Some IT events even offer attendees the opportunity to take free or heavily-discounted certification exams from the event's primary sponsor.


Career Affirmation


This third benefit is a little more "touchy-feely" than the first two, but is by no means irrelevant. IT industry professionals often find themselves isolated within their organizations. The IT department is commonly walled off (figuratively, one would hope, and not literally) from other departments. In smaller companies, IT pros may not even have a peer or two who they can share professional interests with.


IT industry events give technology professionals the opportunity to be among members of their vocational tribe. It gives these attendees an environment in which their common knowledge and enthusiasm is not just accepted, but is catered to with loads of themed content.


IT Conference Suggestions


There are boatloads of IT conferences and events to choose from. Here are some suggestions for events taking place in 2015 that may be of interest to you:


Las Vegas at night

Interop Las Vegas

Las Vegas, Nev. — April 27-May 1

Interop is a very large technology conference and expo that attracts participants from across the tech spectrum, including information technology professionals. Interop is loaded with sessions on numerous industry tracks, including information security, virtualization, cloud computing, storage, and IT infrastructure.


Microsoft Ignite

Chicago, Ill. — May 4-8

This year's Ignite event has some great featured speakers, including Microsoft CEO Satya Nadella and EVP Peggy Johnson, head of Microsoft Business Development. Even better, all registered attendees can take any Microsoft certification exam at half of the regular price during the event.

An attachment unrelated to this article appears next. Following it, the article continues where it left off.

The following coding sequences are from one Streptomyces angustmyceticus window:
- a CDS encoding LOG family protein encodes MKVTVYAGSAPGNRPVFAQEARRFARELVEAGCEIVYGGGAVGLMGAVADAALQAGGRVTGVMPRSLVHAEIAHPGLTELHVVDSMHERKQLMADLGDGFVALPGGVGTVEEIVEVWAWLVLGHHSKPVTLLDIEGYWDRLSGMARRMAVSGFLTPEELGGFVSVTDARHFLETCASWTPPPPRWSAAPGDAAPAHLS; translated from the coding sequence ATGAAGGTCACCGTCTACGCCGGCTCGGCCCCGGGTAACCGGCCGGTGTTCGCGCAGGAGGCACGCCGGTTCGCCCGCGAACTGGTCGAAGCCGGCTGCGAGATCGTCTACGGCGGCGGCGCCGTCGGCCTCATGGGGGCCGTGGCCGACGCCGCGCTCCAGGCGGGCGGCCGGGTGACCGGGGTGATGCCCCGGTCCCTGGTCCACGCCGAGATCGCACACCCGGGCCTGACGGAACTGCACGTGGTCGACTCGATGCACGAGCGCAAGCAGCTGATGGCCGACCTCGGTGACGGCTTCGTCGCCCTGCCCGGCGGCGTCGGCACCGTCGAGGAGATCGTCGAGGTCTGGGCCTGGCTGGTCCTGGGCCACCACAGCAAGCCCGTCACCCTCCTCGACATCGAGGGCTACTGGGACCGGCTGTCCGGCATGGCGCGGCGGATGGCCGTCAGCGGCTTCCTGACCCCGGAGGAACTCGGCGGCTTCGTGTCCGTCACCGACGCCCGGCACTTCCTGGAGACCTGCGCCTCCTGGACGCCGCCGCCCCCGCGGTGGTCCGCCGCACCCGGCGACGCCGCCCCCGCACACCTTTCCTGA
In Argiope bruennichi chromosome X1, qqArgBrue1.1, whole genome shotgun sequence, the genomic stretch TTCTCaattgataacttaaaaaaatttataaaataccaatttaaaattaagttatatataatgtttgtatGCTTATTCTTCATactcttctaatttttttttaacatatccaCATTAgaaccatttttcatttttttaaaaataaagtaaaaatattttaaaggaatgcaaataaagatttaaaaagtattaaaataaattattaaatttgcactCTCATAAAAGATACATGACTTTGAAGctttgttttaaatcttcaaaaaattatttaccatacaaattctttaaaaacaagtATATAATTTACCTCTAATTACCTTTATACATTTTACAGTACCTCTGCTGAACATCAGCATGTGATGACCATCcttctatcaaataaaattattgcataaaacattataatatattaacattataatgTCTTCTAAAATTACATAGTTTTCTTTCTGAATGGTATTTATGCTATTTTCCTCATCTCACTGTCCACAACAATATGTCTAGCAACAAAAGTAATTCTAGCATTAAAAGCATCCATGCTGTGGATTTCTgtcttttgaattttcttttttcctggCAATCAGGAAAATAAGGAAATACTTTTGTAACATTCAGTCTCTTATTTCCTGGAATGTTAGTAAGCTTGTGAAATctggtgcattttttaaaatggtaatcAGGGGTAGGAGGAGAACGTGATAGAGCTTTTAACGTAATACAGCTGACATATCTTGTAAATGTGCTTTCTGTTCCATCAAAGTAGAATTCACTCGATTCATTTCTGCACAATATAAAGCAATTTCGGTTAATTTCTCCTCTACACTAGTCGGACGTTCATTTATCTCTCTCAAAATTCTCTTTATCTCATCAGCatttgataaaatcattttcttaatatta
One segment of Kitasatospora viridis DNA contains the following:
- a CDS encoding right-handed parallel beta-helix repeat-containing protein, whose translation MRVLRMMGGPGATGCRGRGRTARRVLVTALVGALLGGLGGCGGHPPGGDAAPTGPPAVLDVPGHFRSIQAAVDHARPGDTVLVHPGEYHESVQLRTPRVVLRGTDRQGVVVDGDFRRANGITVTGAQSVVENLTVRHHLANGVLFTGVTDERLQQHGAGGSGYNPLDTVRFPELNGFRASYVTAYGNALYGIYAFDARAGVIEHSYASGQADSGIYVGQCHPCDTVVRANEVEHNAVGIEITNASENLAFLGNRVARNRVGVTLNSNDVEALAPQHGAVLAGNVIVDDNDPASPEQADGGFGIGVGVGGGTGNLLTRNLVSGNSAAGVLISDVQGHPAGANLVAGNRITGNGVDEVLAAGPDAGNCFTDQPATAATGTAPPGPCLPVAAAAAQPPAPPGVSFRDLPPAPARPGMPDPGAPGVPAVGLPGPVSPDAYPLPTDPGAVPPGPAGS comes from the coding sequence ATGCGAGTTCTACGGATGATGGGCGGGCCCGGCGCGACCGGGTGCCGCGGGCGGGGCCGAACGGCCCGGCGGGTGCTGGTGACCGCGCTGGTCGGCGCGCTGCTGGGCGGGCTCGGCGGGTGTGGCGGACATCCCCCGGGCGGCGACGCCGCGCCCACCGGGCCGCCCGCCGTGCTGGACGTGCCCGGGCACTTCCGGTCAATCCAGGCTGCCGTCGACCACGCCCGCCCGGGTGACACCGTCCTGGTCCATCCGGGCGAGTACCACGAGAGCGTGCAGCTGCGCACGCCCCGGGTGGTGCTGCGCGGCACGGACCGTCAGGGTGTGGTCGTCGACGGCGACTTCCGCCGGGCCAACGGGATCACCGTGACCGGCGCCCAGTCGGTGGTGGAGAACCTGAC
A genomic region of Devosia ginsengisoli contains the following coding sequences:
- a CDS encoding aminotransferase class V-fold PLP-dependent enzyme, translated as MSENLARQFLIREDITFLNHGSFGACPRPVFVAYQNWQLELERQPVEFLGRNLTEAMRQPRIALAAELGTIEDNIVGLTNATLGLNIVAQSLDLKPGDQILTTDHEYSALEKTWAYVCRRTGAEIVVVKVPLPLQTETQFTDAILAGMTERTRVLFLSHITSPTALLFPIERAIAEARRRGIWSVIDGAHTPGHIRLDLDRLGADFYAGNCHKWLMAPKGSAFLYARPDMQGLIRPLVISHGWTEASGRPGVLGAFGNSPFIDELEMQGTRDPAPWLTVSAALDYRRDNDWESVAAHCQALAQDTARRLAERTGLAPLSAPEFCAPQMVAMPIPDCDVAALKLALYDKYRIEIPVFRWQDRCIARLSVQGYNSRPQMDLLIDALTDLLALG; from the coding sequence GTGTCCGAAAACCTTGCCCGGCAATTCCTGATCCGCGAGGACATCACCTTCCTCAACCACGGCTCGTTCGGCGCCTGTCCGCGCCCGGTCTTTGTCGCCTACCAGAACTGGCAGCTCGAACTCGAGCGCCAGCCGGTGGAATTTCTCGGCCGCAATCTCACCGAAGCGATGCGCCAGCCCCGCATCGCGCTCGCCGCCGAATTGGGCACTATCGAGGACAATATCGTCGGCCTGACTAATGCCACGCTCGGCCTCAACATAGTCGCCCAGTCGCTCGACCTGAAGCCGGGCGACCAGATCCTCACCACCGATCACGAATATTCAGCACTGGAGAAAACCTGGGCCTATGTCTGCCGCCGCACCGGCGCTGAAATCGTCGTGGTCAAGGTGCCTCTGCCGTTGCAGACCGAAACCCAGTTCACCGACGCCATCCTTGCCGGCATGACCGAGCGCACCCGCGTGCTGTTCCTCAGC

Gartner Security & Risk Management

National Harbor, Md. — June 8-11

This IT/IS security event is packed with keynote sessions, industry-specific forums, and how-to workshops, and even gives attendees the opportunity to have a 30-minute one-on-one session with a Gartner analyst.


CompTIA ChannelCon

Chicago, Ill. — Aug. 4-5

CompTIA offers large-scale events throughout the year, but this one has the biggest tent and probably embraces the widest cross-section of IT. If you're a business theory wonk, then you don't need us to explain the IT marketing channel. If you aren't, them CompTIA would probably love to have you at this event.



Austin, Texas — Sept. 23-25

There's no relation to the long-gone-but-not-forgotten Spice Girls movie of the same name. Rather, SpiceWorld is the annual gathering sponsored by SpiceWorks, a major professional network for IT workers. You can meet and mingle with techies from all walks of IT.


Oracle OpenWorld

San Francisco, Calif. — Oct. 25-29

OpenWorld is Oracle's flagship annual event. To help you maximize personal enjoyment of your business travel, Oracle even recommends "mini-vacations," excursions to points of interest in and around San Francisco. You know, just to help ensure that you don't spend your entire OpenWorld in a hotel ballroom.


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About the Author
Aaron Axline is a freelance technology writer based in Canada.

Aaron Axline is a technology journalist and copywriter based in Edmonton, Canada. He can be found on LinkedIn, and anywhere fine coffee is served.